O Come, O Come Emmanuel
Have you ever noticed how time seems to speed up? I can’t believe that 2016 is already ebbing and 2017 appears on the horizon. When I was a boy, I remember long hot summers that seemed to go on for ever. Now the summers are short and wet. ‘Proportional Theory’ accounts for this (the perception of time, not the weather). In childhood, we have so little of the past, that our present seems long by comparison. The older we get, the more fleeting the present appears as we have more of the past with which to contrast it.
The Jews spent centuries waiting for their Messiah or deliverer to come. They waited so long, time’s passage must have felt slow and laboured. When He came, however, ‘His own received Him not’. Most didn’t recognise Him. They were too busy being distracted by politics and observing rituals. They simply didn’t have the time.
One of my favourite carols is O Come O Come. It captures that sense of waiting and anticipation. Its own origins are medieval:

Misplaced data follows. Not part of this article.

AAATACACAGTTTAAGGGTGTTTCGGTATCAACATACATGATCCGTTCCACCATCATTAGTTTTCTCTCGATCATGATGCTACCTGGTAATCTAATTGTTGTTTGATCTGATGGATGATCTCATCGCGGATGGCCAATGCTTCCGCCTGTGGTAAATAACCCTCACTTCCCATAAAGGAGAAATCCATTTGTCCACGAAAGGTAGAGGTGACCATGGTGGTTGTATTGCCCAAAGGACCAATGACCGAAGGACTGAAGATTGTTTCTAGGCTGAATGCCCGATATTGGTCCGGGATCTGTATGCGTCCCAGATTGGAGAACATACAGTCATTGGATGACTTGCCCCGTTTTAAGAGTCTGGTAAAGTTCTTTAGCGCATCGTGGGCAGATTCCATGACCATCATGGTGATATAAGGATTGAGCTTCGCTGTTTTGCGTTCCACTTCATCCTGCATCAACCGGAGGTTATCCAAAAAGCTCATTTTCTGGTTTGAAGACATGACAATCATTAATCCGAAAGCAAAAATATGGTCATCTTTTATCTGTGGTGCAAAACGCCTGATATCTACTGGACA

O come, O come, Emmanuel,
And ransom captive Israel,
That mourns in lonely exile here,
Until the Son of God appear.
Rejoice! Rejoice! Emmanuel
Shall come to thee, O Israel.
O come, Thou Rod of Jesse, free
Thine own from Satan's tyranny ;
From depths of hell Thy people save,
And give them victory o'er the grave.
O come, Thou Dayspring, from on high,
And cheer us by Thy drawing nigh;
Disperse the gloomy clouds of night,
And death's dark shadows put to flight.
O come, Thou Key of David, come
And open wide our heav'nly home ;
Make safe the way that leads on high,
And close the path to misery.
O come, Adonai, Lord of might,
Who to Thy tribes, on Sinai's height,
In ancient times didst give the law
In cloud and majesty and awe.
In 2016, most people are too busy with Christmas to think about Christ. They simply haven’t the time.